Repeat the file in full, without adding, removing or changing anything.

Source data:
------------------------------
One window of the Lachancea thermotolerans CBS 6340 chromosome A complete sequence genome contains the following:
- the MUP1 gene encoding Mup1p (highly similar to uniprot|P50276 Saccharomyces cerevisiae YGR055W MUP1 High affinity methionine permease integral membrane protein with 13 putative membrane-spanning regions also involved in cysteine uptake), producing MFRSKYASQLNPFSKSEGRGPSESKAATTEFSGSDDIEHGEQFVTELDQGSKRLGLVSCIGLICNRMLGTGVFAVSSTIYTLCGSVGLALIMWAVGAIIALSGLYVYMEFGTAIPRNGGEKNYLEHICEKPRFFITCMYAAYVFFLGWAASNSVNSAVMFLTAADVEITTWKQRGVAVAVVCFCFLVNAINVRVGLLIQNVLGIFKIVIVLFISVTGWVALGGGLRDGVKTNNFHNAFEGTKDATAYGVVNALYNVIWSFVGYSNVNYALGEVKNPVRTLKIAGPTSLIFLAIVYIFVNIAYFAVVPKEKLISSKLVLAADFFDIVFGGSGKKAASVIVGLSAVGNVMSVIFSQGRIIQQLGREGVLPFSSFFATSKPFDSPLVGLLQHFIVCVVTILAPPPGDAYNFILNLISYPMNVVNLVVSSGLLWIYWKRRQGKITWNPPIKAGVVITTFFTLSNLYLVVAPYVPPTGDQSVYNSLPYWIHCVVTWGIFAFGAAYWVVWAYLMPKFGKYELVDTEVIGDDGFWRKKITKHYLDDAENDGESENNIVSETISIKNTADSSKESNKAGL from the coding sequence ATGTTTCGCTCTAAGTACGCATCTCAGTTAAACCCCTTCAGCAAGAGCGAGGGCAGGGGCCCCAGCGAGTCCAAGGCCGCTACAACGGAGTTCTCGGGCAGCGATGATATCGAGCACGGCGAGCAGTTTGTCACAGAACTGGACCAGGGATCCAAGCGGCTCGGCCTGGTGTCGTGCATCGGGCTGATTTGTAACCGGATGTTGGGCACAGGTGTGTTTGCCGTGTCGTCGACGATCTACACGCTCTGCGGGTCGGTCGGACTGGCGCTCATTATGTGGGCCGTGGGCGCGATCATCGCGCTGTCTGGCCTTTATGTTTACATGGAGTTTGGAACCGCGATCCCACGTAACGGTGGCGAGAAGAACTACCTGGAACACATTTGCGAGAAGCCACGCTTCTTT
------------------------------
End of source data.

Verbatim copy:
One window of the Lachancea thermotolerans CBS 6340 chromosome A complete sequence genome contains the following:
- the MUP1 gene encoding Mup1p (highly similar to uniprot|P50276 Saccharomyces cerevisiae YGR055W MUP1 High affinity methionine permease integral membrane protein with 13 putative membrane-spanning regions also involved in cysteine uptake), producing MFRSKYASQLNPFSKSEGRGPSESKAATTEFSGSDDIEHGEQFVTELDQGSKRLGLVSCIGLICNRMLGTGVFAVSSTIYTLCGSVGLALIMWAVGAIIALSGLYVYMEFGTAIPRNGGEKNYLEHICEKPRFFITCMYAAYVFFLGWAASNSVNSAVMFLTAADVEITTWKQRGVAVAVVCFCFLVNAINVRVGLLIQNVLGIFKIVIVLFISVTGWVALGGGLRDGVKTNNFHNAFEGTKDATAYGVVNALYNVIWSFVGYSNVNYALGEVKNPVRTLKIAGPTSLIFLAIVYIFVNIAYFAVVPKEKLISSKLVLAADFFDIVFGGSGKKAASVIVGLSAVGNVMSVIFSQGRIIQQLGREGVLPFSSFFATSKPFDSPLVGLLQHFIVCVVTILAPPPGDAYNFILNLISYPMNVVNLVVSSGLLWIYWKRRQGKITWNPPIKAGVVITTFFTLSNLYLVVAPYVPPTGDQSVYNSLPYWIHCVVTWGIFAFGAAYWVVWAYLMPKFGKYELVDTEVIGDDGFWRKKITKHYLDDAENDGESENNIVSETISIKNTADSSKESNKAGL from the coding sequence ATGTTTCGCTCTAAGTACGCATCTCAGTTAAACCCCTTCAGCAAGAGCGAGGGCAGGGGCCCCAGCGAGTCCAAGGCCGCTACAACGGAGTTCTCGGGCAGCGATGATATCGAGCACGGCGAGCAGTTTGTCACAGAACTGGACCAGGGATCCAAGCGGCTCGGCCTGGTGTCGTGCATCGGGCTGATTTGTAACCGGATGTTGGGCACAGGTGTGTTTGCCGTGTCGTCGACGATCTACACGCTCTGCGGGTCGGTCGGACTGGCGCTCATTATGTGGGCCGTGGGCGCGATCATCGCGCTGTCTGGCCTTTATGTTTACATGGAGTTTGGAACCGCGATCCCACGTAACGGTGGCGAGAAGAACTACCTGGAACACATTTGCGAGAAGCCACGCTTCTTT